Work to save twinflower commended at Holyrood
It is an iconic plant found in the Cairngorms – but it is at risk of extinction.
Now work to preserve the twinflower has been commended in the Scottish Parliament.
In Scotland, twinflower is found only in Caledonian Pinewoods as an indicator of ancient or longestablished pinewoods.
It reproduces very slowly, is unable to spread quickly into new habitats and is generally restricted to areas of ancient pinewood.
The Cairngorms Rare Plants Project, launched in 2010, aimed to deliver urgently-needed action and was a partnership between the CNPA, Scottish Natural Heritage and Aberdeen University.
North East region Scottish Conservative MSP Bill Bowman is the species champion and has argued for greater protection of the flower.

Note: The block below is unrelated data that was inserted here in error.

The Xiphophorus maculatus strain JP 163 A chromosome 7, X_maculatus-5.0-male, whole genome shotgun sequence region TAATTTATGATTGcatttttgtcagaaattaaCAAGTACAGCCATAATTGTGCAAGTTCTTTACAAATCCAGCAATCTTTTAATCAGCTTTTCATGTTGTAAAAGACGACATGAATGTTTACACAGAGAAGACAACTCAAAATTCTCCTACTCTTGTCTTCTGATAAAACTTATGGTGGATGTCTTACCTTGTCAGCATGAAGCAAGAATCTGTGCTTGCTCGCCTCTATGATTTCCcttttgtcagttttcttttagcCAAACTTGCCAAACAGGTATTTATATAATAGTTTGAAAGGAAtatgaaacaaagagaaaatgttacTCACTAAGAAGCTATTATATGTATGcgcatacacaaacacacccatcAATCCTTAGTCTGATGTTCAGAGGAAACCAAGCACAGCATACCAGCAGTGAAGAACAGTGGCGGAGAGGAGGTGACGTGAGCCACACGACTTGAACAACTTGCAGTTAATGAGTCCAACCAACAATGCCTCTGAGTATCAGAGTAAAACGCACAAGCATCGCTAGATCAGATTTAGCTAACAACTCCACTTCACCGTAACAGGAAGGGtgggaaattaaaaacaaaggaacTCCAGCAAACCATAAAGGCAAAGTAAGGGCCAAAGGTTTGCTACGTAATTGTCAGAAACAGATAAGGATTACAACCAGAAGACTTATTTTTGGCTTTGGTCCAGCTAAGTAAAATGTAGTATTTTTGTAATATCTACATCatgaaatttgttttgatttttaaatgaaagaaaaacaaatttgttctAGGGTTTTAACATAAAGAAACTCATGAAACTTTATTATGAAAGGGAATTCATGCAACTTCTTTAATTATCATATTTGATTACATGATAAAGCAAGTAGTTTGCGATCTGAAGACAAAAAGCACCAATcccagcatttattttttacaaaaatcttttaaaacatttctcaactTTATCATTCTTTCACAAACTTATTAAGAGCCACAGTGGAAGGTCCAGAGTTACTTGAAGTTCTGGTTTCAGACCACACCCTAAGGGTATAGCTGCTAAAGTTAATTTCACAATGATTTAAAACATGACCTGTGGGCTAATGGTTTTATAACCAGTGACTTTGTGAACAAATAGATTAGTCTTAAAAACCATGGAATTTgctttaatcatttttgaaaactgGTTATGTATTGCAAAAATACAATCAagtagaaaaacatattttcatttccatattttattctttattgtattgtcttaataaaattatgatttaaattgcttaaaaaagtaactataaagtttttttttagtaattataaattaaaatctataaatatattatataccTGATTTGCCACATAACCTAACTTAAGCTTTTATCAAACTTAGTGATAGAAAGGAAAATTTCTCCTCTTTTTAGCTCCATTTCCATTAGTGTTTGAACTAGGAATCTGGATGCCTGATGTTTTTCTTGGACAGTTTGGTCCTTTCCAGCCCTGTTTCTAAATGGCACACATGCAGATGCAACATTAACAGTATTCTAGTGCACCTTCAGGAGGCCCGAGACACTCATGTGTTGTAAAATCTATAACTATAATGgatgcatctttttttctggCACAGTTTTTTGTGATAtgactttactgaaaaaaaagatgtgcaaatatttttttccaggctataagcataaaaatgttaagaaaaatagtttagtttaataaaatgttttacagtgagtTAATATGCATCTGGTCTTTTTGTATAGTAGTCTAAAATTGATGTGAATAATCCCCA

Mr Bowman said during a Holyrood debate: “The twinflower is one of Scotland’s most iconic wildflowers and often seen as an emblem of Scotland’s ancient Caledonian forests.
“However, it is under threat and work has been undertaken to ensure that the Cairngorms National Park is a stronghold for the remaining population.
“The species has no special legal protection, so twinflower’s future in Scotland is directly linked to the future of the Caledonian Pinewoods.”
Glen Derry, Glen Lui and Glen Quoich are three areas where Caledonian Pinewood recovery will be concentrated.
This project aims to save these remnant pinewoods and over the next two years Trees for Life will work with landowners to promote their better management.